More union bailouts who’s feeding whom? 

Barack Obama criticized Republican Representatives Tuesday for characterizing a $26 billion bill ostensibly designed to reduce teacher layoffs as a “special interest measure.” President Obama called the House Republicans’ lack of support “partisan.”

Teacher layoffs "should not be a Democratic problem or a Republican problem. It's an American problem,” said the President.

It’s not even the teachers who are getting bailed out. It’s the teachers’ unions. Without unions teachers would easily stay employed. As it is, unions buoy the entire market, hiring less qualified individuals at grossly exaggerated rates.

Indeed, unionized teachers aides earn twice as much as nonunionized aides. Yet most direct-hire aides hold advanced degrees or teaching certificates, while the typical unionized aide lacks a four-year degree.

Writes the WSJ:

Unions exist to advance the interests of their members. The problem is that unions present themselves as student advocates while pushing education policies that work for their members even if they leave kids worse off. Until school choice puts more money and power in the hands of parents, public education will continue to put teachers ahead of students.

Indeed, this $26B is a lowball estimate. The Congressional Budget Office suggests the figure will loom closer to $33B in deficit spending.

Financing for the bill comes from a credit from future food stamps. Food stamps themselves were designed as a short-term, supplemental safety net for families temporarily out of work. The original framers of the food stamps safety net probably promised their respective congressional colleagues the program would end entirely by 2010, not used as a buffer for deficit spending as we march towards 2014!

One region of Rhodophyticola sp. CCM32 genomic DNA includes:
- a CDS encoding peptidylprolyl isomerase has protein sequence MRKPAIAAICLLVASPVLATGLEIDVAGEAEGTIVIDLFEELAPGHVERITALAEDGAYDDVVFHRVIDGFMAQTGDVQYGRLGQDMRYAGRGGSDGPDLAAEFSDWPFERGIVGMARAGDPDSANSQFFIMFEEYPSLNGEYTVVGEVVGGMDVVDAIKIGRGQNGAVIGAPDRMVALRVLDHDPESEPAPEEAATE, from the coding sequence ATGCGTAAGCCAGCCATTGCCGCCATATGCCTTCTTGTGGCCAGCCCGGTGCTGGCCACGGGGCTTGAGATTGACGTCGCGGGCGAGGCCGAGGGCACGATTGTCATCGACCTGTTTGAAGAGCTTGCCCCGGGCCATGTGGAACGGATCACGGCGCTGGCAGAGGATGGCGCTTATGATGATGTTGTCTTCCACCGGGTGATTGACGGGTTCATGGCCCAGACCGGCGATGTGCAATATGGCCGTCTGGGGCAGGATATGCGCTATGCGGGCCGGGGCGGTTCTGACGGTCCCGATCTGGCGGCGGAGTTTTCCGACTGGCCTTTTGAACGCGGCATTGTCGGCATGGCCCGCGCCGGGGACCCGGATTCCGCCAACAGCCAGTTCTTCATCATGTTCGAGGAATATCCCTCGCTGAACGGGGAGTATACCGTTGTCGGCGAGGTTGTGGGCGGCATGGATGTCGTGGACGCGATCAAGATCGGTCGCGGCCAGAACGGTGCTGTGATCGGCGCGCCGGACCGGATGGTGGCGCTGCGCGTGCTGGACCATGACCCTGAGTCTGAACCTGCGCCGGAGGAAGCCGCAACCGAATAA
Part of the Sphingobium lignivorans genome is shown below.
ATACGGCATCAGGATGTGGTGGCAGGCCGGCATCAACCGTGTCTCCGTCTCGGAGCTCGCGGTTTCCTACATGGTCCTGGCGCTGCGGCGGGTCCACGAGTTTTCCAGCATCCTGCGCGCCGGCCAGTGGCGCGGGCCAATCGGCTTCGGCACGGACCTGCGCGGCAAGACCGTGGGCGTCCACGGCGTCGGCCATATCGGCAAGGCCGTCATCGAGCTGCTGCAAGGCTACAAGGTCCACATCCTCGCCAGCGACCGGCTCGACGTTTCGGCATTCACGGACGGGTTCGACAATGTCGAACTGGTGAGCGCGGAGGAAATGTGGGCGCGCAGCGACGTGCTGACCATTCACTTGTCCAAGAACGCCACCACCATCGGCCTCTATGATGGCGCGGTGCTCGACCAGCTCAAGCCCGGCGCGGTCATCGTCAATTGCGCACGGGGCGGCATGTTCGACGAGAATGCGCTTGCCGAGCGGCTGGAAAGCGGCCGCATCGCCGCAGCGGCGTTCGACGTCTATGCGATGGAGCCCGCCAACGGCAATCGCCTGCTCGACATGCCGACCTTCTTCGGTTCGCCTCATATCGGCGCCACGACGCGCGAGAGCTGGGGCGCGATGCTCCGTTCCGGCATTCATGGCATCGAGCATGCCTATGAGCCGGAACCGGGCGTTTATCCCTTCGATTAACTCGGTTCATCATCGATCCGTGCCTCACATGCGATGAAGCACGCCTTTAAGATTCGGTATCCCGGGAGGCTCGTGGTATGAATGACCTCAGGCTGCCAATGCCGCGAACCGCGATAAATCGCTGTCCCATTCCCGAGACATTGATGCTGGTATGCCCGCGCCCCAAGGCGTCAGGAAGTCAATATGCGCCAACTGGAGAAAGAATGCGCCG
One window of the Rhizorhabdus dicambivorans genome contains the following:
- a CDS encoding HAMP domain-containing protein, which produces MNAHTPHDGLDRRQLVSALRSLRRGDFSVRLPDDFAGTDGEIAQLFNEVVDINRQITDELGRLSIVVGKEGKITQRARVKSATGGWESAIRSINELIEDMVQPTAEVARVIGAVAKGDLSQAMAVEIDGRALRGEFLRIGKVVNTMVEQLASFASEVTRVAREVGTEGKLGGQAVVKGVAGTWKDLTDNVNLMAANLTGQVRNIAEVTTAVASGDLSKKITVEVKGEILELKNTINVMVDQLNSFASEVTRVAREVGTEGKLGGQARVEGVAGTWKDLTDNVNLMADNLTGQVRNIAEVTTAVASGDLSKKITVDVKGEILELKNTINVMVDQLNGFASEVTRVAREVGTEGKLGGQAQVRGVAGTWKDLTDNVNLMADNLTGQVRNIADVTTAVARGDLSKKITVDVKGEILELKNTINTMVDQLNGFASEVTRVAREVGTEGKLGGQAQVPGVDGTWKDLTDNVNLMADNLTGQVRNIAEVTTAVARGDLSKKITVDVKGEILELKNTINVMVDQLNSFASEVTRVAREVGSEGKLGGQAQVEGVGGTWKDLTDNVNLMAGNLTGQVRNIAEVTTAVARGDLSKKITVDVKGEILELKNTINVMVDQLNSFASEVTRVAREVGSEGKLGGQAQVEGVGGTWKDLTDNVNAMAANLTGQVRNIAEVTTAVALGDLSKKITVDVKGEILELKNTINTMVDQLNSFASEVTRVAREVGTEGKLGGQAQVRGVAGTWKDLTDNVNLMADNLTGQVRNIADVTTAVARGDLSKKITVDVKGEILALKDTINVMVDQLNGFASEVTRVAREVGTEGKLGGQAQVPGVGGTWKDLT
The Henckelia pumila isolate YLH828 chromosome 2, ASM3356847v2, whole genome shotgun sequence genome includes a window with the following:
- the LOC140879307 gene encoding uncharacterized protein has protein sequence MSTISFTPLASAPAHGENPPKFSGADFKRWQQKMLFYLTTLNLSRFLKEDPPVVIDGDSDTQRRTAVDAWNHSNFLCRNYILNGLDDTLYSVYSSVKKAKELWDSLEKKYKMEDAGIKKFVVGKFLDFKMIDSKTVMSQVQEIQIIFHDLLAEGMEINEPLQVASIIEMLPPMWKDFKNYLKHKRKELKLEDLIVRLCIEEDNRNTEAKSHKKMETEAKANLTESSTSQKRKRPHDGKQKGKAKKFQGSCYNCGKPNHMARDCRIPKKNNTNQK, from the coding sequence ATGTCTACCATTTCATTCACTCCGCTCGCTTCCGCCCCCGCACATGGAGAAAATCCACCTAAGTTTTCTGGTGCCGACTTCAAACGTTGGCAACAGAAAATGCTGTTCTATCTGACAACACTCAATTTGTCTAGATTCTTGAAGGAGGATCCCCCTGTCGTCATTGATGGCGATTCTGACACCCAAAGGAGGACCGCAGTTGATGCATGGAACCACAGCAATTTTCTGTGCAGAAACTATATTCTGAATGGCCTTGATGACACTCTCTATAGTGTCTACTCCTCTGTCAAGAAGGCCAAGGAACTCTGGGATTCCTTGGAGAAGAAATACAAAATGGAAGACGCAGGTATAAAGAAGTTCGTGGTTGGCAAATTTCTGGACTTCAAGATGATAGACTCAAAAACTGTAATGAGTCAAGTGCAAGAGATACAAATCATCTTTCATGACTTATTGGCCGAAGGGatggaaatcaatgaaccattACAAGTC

Food stamp usage has increased steadily since the program’s inception, according to the Christian Science Monitor:

The latest data released by the Department of Agriculture shows that, on a year-over-year basis, household participation has increased 25.22% while individual participation, as a ratio of the overall population, has increased 21.64% over the same period.

Bloomberg News reports that “participation has set records for 18 straight months.” More than one in eight Americans receives a monthly food-stamp supplement this fiscal year, an average of 40.5 million people.

Will ending the food stamp program not be a partisan issue?

When Congressmen in 2014 attempt to collect the debt democrats accepted, will future governors remember how earnestly at least one side of the aisle pleaded to rob tomorrow’s mouths to feed teachers today?


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Staff Report

Staff Report

A daily newspaper covering San Francisco, San Mateo County and serving Alameda, Marin and Santa Clara counties.
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